It also places the reader immediately within this "right/wrong" dichotomy rather than what I thought the definition was alluding to; "an action that is almost forgetfully narrow minded". It seemed to me from reading this page, that it was as though the person needs to be nudged and reminded that many other factors are at play. Is not the error therefore the process? Not the result?
Isn't it suggesting that this process excludes pertinent information often needed to better or more accurately explain an event? By using an example which makes explicit that the internal referencing was incorrect, and the external correct; adds another level of unnecessary complexity. This process is an error of interpretation that excludes other relevant information. I don't think its important or correct to elevate the internal process as 'always incorrect' and the external always correct. I very much doubt that is in fact the case. I don't know? I didn't see any references to research on how often this processing error leads to correct or incorrect assessments.
Regardless, even then it will be by matter of degree. Is not the central argument simply that people have a tendency to process information in a particular way that excludes information not at hand, external to the immediate viewing, and instead draw internally to produce understanding. And because of that subjectivity, we often see things incompletely or partially or quite inaccurately. Isn't it the processing of information that is pertinent to the definition? Not this ongoing thread of correct and incorrect. Isn't it more about clarity, perspectives and subjectivity?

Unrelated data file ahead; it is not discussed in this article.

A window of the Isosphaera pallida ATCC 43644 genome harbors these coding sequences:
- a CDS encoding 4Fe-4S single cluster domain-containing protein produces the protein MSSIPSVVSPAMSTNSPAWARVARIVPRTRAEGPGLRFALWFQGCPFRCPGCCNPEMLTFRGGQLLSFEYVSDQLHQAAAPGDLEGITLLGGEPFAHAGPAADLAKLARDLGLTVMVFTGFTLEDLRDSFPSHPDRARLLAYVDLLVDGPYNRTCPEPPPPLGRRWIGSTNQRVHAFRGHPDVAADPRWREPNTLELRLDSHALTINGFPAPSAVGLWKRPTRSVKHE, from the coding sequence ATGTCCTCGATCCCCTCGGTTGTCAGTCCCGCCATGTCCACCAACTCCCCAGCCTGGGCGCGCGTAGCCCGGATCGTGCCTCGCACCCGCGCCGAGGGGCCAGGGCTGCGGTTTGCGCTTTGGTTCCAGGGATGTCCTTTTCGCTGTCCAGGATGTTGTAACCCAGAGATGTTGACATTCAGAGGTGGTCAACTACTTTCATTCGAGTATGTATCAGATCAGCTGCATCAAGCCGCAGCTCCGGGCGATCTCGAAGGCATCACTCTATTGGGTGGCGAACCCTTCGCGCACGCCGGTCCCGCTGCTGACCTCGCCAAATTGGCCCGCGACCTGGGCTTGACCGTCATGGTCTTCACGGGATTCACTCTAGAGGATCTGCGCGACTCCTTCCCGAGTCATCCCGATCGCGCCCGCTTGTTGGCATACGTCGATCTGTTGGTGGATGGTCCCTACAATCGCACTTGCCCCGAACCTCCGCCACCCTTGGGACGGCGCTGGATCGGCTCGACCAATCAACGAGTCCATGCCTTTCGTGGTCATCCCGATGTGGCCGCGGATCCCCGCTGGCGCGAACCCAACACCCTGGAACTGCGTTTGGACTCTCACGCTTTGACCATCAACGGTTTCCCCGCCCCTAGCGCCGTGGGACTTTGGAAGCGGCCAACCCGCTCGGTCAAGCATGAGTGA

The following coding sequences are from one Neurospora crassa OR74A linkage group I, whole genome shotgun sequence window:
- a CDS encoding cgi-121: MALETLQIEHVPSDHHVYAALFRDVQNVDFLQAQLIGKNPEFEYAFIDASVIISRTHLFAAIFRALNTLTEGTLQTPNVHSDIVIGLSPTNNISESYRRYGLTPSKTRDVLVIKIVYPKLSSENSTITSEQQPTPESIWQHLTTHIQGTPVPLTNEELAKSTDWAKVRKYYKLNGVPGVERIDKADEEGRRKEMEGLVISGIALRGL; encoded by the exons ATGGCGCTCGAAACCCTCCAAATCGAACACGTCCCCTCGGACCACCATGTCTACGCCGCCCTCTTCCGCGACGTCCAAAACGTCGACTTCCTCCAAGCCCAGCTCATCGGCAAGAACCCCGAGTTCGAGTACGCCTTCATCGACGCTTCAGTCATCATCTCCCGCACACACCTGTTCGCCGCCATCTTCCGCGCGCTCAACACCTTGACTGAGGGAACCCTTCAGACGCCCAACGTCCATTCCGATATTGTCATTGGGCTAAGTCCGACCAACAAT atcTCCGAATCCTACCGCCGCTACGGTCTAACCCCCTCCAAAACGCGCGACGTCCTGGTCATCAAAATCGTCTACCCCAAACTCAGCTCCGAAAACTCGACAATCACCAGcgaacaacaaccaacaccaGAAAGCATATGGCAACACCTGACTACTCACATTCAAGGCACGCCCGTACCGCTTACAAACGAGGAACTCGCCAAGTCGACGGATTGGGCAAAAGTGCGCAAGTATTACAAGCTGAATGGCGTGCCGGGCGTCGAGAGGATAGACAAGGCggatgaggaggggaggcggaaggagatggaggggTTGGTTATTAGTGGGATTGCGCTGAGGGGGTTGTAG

My 2nd request - this page introduces a number of new theoretical terms to the reader. It also plays them against each other in an attempt to elicit variance between the terms and to produce greater clarity of meaning. Perhaps to a more seasoned reader this is sufficient? However, I found it often deflected and distracted rather than added clarity. The main reason, I believe I struggled to gain as greater clarity as I had hoped for, was the absence of more examples, especially working examples, where the term is employed in such a way to distinguish itself from other terminology used. So in that regard the examples need a two pronged objective. First, to elucidate and produce greater clarity, and second, to highlight how it is both similar and different to the other terminology.
I hope I don't seem critical or negative way? The fact is the page intrigued me enough that I completed reading the full text, something I rarely do. I just know that for me and perhaps other learned but still novice readers, the addition of a few more examples and practical situations would be very helpful. And add to the educational benefit of this page immensely. Thank you.
Two for one?
Hi, what is the difference between this subject and https://en.wikipedia.org/wiki/Ultimate_attribution_error , if any? Merge? T 188.8.131.52 (talk) 12:45, 17 March 2016 (UTC)